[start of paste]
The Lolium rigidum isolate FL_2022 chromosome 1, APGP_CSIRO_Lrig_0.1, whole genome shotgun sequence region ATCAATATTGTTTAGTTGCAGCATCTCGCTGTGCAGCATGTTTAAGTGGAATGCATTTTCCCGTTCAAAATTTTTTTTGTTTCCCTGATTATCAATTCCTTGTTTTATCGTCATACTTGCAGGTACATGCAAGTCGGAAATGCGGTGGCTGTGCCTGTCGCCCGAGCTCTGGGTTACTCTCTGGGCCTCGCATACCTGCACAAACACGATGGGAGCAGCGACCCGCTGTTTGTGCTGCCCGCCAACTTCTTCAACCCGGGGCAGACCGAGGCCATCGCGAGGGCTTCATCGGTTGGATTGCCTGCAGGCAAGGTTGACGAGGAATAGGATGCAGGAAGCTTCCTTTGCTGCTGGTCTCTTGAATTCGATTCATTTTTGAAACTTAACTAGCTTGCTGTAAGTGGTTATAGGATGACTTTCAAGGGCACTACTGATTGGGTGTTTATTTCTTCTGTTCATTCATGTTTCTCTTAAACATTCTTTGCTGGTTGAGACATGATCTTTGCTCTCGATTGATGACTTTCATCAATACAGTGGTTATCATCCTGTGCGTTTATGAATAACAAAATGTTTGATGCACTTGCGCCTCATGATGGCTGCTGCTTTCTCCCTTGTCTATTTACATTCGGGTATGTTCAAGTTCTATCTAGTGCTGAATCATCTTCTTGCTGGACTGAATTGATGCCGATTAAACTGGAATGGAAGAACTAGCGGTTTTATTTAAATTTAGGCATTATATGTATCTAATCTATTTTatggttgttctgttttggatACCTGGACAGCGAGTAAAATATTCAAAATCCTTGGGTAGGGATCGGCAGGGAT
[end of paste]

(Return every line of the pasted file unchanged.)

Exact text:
The Lolium rigidum isolate FL_2022 chromosome 1, APGP_CSIRO_Lrig_0.1, whole genome shotgun sequence region ATCAATATTGTTTAGTTGCAGCATCTCGCTGTGCAGCATGTTTAAGTGGAATGCATTTTCCCGTTCAAAATTTTTTTTGTTTCCCTGATTATCAATTCCTTGTTTTATCGTCATACTTGCAGGTACATGCAAGTCGGAAATGCGGTGGCTGTGCCTGTCGCCCGAGCTCTGGGTTACTCTCTGGGCCTCGCATACCTGCACAAACACGATGGGAGCAGCGACCCGCTGTTTGTGCTGCCCGCCAACTTCTTCAACCCGGGGCAGACCGAGGCCATCGCGAGGGCTTCATCGGTTGGATTGCCTGCAGGCAAGGTTGACGAGGAATAGGATGCAGGAAGCTTCCTTTGCTGCTGGTCTCTTGAATTCGATTCATTTTTGAAACTTAACTAGCTTGCTGTAAGTGGTTATAGGATGACTTTCAAGGGCACTACTGATTGGGTGTTTATTTCTTCTGTTCATTCATGTTTCTCTTAAACATTCTTTGCTGGTTGAGACATGATCTTTGCTCTCGATTGATGACTTTCATCAATACAGTGGTTATCATCCTGTGCGTTTATGAATAACAAAATGTTTGATGCACTTGCGCCTCATGATGGCTGCTGCTTTCTCCCTTGTCTATTTACATTCGGGTATGTTCAAGTTCTATCTAGTGCTGAATCATCTTCTTGCTGGACTGAATTGATGCCGATTAAACTGGAATGGAAGAACTAGCGGTTTTATTTAAATTTAGGCATTATATGTATCTAATCTATTTTatggttgttctgttttggatACCTGGACAGCGAGTAAAATATTCAAAATCCTTGGGTAGGGATCGGCAGGGAT